Without the right data, Congress’ attempt to check ocean shipping costs is mostly toothless

In the News4 Minute Read

Congress’ attempt to intervene with the on-going dispute over demurrage and detention fees gives shippers too few tools to hold carriers and terminal operators accountable for unjust fees.

cargo containers loaded on a train. Congress’ attempt to intervene with the on-going dispute over demurrage and detention fees gives shippers too few tools to hold carriers and terminal operators accountable for unjust fees.

Potential intervention by the U.S. federal government into the mounting penalties being levied against freight importers, shippers and forwarders over container delays and backlogs at West Coast ports has taken a major step closer to fruition.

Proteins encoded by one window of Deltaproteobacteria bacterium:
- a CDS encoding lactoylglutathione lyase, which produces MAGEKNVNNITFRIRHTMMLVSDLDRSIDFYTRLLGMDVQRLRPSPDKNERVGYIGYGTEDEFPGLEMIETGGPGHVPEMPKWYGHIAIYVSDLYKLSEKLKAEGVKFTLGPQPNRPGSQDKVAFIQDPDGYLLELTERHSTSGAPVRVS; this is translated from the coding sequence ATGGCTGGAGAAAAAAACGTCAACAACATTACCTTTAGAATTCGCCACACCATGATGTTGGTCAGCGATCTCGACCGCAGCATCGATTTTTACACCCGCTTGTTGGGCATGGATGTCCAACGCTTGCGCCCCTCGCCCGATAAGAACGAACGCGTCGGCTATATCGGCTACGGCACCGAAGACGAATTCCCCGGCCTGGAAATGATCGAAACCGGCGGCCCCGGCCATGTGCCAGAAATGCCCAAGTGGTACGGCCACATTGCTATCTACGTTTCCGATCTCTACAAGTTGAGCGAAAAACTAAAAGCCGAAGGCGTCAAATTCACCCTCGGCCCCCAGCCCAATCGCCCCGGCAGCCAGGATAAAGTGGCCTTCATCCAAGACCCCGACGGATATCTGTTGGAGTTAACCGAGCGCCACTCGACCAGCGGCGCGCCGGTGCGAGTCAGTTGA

A bi-partisan duo in the Senate, Democrat Amy Klobuchar of Minnesota and Republican John Thune of South Dakota, introduced the Ocean Shipping Reform Act (OSRA) into Congress’ upper chamber in February. That’s after the U.S. House cleared the bill in December with broad bi-partisan support, 364-60.

Chiefly, the legislation seeks to rebalance a market which some perceive to work in the maritime shipping lines’ favor — a dynamic that shippers, freight forwarders, importers, and exporters have said has led to abuses over container rates and fees,and has been a critical underlying current to port gridlock and supply chain disruptions.

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written on March 31, 2022

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